WASHINGTON – The number of Maryland teens tried as adults may be down now, but the state should begin preparing for another large wave of youth offenders committing violent crimes, safety experts said.
Crime rates are cyclical and the youth crime rate will probably increase again by 2005 or 2006, said Kenneth S. Trump, president and chief executive officer of National School Safety and Security Services in Cleveland.
“I think in terms overall juvenile crime it’s not going to go away,” Trump said. “I would be the first person who would like to see juvenile crime go down and stay down. But we have to be realistic.”
The experts said the juvenile crime rate will likely rise if for no other reason than the number of juveniles in the state is expected to rise.
The Census Bureau predicts that the number of people in Maryland between the ages of 5 and 17 will reach more than 1 million by 2025. And that could have an impact on the youth crime rate, said an American University professor.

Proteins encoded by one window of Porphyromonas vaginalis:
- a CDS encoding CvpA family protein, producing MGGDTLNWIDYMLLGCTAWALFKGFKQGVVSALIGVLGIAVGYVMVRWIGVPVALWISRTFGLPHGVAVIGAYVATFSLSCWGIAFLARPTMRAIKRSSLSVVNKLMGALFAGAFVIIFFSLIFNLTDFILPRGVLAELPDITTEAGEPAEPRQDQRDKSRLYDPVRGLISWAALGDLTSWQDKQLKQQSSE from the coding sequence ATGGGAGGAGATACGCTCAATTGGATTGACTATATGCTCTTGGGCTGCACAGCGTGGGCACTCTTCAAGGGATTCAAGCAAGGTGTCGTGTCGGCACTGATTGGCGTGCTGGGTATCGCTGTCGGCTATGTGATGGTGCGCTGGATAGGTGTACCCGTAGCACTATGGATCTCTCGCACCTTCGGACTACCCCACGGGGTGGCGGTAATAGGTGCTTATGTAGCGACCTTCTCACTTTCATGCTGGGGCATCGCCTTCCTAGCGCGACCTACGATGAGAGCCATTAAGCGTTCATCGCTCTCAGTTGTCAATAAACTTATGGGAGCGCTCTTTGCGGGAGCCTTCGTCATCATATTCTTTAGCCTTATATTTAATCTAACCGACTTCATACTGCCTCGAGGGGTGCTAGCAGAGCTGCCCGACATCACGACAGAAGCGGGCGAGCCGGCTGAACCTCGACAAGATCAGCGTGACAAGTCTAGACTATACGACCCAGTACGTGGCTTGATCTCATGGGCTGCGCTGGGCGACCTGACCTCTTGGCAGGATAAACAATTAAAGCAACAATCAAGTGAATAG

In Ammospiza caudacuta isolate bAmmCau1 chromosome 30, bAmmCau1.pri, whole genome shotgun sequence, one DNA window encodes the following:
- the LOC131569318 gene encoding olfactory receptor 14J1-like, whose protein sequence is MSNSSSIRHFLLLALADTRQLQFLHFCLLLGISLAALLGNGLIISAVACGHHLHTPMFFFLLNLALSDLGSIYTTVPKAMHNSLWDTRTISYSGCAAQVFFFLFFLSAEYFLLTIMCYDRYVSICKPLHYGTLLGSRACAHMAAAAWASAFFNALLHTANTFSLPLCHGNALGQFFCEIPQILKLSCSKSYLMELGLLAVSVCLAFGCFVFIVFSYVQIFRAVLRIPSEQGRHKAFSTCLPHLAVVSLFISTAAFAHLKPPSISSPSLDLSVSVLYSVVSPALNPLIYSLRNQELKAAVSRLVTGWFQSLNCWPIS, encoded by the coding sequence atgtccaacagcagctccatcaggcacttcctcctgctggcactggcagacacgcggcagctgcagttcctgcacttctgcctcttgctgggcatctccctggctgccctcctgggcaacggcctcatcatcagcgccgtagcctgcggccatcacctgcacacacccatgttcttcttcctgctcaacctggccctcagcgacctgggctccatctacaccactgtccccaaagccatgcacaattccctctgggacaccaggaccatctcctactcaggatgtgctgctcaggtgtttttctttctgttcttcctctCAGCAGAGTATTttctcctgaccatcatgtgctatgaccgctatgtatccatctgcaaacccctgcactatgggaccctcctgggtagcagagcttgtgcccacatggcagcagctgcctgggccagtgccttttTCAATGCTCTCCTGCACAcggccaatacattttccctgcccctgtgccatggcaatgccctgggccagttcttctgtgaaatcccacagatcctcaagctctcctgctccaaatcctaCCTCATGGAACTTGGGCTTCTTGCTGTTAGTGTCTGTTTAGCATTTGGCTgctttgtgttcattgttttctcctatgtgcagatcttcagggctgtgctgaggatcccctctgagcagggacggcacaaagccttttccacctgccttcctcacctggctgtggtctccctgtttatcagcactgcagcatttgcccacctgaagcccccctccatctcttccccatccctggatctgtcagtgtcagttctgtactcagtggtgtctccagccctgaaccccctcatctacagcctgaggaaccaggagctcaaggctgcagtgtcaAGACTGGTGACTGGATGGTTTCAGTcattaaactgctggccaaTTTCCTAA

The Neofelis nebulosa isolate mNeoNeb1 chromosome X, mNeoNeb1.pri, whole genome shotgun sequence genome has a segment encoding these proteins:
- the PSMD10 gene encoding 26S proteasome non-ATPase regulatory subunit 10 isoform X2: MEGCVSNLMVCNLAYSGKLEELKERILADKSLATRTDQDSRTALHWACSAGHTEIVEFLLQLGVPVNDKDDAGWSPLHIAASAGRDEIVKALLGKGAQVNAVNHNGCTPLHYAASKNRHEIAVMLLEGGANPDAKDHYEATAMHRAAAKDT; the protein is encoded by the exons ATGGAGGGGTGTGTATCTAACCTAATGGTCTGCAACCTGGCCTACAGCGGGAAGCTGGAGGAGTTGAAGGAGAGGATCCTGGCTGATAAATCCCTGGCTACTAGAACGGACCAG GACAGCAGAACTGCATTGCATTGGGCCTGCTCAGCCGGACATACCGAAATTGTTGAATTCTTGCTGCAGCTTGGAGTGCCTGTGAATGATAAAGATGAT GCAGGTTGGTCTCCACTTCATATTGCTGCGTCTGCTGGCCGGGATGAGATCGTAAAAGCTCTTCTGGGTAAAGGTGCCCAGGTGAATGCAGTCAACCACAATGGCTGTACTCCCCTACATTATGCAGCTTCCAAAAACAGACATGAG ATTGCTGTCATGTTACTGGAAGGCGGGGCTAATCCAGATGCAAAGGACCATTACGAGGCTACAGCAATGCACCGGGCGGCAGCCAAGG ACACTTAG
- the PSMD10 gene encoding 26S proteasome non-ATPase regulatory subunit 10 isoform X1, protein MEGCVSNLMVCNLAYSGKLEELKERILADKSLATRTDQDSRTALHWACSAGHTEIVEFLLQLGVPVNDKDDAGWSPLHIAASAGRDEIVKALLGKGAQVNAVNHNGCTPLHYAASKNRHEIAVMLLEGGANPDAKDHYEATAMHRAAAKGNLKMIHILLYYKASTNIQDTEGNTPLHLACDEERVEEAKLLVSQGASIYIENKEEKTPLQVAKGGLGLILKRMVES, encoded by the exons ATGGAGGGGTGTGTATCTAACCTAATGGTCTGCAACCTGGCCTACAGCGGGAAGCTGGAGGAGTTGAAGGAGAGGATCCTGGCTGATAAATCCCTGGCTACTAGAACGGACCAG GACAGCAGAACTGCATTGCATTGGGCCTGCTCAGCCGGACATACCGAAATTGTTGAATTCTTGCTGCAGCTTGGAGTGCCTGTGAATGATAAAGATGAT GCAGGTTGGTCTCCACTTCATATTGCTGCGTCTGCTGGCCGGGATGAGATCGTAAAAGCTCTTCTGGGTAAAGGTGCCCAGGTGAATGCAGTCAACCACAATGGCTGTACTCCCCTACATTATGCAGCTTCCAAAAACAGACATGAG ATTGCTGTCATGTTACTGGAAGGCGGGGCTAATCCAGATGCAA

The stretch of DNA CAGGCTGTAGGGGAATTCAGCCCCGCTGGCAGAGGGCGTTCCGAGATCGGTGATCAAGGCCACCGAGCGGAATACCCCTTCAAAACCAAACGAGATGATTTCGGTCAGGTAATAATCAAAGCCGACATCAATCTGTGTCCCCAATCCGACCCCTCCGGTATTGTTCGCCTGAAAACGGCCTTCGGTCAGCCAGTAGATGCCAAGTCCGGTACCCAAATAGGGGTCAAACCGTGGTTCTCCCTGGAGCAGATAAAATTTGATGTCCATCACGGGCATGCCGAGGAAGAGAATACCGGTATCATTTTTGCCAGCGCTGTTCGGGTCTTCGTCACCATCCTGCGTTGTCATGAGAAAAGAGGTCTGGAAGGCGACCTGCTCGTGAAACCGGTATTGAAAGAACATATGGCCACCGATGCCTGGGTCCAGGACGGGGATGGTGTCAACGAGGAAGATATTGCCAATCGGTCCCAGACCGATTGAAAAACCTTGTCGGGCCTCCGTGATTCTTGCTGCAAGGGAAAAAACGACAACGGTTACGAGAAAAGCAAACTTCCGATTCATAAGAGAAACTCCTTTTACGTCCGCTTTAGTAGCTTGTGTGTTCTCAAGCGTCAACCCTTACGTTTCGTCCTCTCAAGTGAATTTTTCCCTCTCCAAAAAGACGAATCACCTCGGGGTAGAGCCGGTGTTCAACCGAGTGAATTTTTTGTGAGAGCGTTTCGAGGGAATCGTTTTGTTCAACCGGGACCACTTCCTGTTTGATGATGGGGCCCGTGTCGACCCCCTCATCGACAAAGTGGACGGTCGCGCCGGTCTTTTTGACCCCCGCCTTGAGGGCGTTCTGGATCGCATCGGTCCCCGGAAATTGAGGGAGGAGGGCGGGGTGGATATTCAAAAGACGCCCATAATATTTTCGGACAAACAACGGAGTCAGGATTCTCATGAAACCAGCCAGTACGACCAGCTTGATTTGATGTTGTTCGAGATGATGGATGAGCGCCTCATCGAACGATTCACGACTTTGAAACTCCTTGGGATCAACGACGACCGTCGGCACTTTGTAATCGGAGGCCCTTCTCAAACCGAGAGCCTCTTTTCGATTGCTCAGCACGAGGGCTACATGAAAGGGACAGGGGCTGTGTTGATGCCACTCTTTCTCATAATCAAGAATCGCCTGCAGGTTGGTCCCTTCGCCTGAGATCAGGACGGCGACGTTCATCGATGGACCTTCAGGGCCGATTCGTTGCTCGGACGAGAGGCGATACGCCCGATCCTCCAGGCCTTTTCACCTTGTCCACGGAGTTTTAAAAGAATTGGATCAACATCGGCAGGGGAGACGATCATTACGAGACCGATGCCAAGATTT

“We might expect more crime, simply because we have more juveniles,” said Emilio C. Viano, an AU public affairs professor. “Juveniles are generally associated with crime because of their age.”
Kathleen Block, an associate professor of criminal justice at the University of Baltimore, said things like the juvenile crime rate “tend to ebb and flow.”
Some jurisdictions in Maryland, like Prince George’s County, refer a smaller number of youths to adult court. But overall Maryland is fitting with the national trend of getting tougher on children, she said.
“I think we waived too many juveniles to the adult court,” Block said. “We’re saying they’re so dangerous we need to be protected from them.”
The violent crime rate for Maryland juveniles was well above the national average in 1997, the latest year for which figures are available from the U.S. Justice Department. It said that there were 739 violent crimes per 100,000 youths between the ages of 10 and 17 in that year, compared to a national rate of 412 crimes per 100,000 youths.
Despite the comparatively high numbers in Maryland, Viano agreed with Block that minors should be sent to adult court in very rare cases.
“I understand some commit very serious crimes,” he said. “But still, it is very hard for us in a civilized society to think they have the maturity of judgement.”